A Federal Judge struck down California's death penalty. US District Judge Cormac Carney found that lengthy delays in carrying out the death penalty amounted to a violation of the Eight Amendment’s ban on cruel and unusual punishment.
Judge Carney wrote:
Inordinate and unpredictable delay has resulted in a death penalty system in which very few of the hundreds of individuals sentenced to death have been, or even will be, executed by the State. It has resulted in a system in which arbitrary factors, rather than legitimate ones like the nature of the crime or the date of the death sentence, determine whether an individual will actually be executed.
My book The Executioner's Toll, 2010, released in April made those very arguments:
Let's say that death penalty verdicts continue at 2010's pace of 112 per year for the next ten years. There would be approximately 4,500 men and women on death row. Let's say that all 32 states with the death penalty executed one offender a month for the next ten years; these occurrences are not completely realistic since only eight states have more than 120 offenders on death row. After ten years at that frantic, and frankly impossible, pace, there would be 4,300 executions, still leaving about 200 people on death row. Carrying out an execution today is as freakishly arbitrary as imposing the death penalty was in 1972. If you are one of 697 inmates on California’s death row, a state that has not carried out an execution in five years, and suddenly you are scheduled for execution — that is a lot like being struck by lightning.
The death penalty has been a permissible form of punishment for certain crimes in the United States throughout the nation's history, with the first recorded case occurring in 1608, according to Jurist at the University of Pittsburgh School of Law.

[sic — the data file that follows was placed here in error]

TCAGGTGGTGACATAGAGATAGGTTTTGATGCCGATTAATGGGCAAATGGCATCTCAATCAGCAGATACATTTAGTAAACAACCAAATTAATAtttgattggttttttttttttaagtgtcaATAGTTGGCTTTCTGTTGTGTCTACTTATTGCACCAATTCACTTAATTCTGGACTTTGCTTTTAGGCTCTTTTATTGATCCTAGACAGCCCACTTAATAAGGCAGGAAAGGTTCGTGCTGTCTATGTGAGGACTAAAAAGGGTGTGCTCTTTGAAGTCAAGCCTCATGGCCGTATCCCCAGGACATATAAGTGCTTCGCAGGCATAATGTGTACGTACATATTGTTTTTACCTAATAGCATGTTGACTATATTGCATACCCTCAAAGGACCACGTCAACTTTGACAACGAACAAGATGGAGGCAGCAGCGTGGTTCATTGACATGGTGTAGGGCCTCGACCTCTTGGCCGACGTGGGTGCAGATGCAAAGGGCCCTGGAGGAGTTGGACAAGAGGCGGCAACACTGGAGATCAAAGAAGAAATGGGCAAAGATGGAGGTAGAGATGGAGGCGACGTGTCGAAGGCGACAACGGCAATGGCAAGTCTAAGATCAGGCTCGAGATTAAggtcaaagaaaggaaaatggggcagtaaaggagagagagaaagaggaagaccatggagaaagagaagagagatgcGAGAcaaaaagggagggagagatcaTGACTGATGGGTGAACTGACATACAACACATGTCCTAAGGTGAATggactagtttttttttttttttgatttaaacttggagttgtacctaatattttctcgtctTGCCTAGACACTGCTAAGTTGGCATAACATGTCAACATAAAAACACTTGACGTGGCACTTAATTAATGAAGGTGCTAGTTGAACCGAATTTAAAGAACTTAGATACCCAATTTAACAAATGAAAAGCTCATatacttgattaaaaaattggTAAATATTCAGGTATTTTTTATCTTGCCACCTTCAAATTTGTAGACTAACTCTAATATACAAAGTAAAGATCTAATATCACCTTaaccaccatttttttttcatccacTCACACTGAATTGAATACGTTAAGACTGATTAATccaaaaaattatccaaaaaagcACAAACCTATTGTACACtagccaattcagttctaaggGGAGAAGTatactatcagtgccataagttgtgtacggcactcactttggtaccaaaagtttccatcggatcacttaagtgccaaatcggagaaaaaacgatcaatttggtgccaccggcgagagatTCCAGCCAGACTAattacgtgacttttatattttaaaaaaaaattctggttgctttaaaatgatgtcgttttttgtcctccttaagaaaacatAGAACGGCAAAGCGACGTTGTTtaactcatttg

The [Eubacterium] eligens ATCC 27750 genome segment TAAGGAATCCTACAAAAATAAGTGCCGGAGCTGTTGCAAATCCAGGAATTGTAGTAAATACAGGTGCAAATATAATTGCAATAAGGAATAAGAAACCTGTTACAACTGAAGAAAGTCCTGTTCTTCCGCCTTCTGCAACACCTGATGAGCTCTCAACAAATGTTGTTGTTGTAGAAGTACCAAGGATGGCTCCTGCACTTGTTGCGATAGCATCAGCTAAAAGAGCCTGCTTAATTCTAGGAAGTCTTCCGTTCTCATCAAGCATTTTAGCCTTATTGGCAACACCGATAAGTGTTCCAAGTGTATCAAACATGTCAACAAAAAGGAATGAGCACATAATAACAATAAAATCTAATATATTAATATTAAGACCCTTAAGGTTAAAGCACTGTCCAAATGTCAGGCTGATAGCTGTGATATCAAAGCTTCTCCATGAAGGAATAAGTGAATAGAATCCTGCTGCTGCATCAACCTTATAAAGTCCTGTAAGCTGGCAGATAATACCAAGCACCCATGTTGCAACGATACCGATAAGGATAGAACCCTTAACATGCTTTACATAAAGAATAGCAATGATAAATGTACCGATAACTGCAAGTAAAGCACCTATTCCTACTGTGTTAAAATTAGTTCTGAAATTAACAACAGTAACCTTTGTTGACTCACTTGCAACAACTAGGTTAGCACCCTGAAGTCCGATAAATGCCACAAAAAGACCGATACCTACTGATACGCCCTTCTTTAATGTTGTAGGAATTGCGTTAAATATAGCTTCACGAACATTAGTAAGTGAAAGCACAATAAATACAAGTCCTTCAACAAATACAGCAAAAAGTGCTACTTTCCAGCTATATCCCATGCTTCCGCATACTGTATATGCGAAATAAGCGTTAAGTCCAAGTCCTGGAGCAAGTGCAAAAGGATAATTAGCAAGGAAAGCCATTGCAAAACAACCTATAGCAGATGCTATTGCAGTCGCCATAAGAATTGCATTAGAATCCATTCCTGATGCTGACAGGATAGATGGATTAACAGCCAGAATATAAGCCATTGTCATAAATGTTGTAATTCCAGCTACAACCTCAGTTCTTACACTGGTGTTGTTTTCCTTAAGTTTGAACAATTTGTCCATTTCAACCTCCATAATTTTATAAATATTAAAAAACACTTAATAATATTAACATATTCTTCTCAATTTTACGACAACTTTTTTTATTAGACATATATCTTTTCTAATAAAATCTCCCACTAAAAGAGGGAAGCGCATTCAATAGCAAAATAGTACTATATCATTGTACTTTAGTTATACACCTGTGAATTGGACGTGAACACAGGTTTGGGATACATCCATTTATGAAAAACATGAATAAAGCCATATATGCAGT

The Supreme Court has held on numerous occasions that state proscription of the death penalty is not a violation of the Eighth Amendment's ban on cruel and unusual punishment. The court has also held, however, that the Eighth Amendment does impose limitations on when and how states may use the death penalty.
The most recent Gallup Poll on the death penalty has support at about 60 percent, down from a high in 1994 of 80 percent. That’s not to say that 60 percent is not a significant number or that 32 of 50 states with the death penalty is not a substantial majority. But, unequivocally the death penalty is trending downward.
(Image: The death chamber of the lethal injection facility at San Quentin State Prison in San Quentin, Calif., shown here in a 2010 file photo. Eric Risberg/Associated Press)
Matthew T. Mangino is of counsel with Luxenberg, Garbett, Kelly & George, P.C. He is the former district attorney of Lawrence County and just completed a six year term on the Pennsylvania Board of Probation and Parole. His weekly column on crime and punishment is syndicated by GateHouse New Service. You can read his musings on the criminal justice system at www.mattmangino.com and follow Matt on Twitter @MatthewTMangino. His new book The Executioner’s Toll, 2010: The Crimes, Arrests, Trials, Appeals, Last Meals, Final Words and Executions of 46 Persons in the United States is now available from McFarland & Company publishers.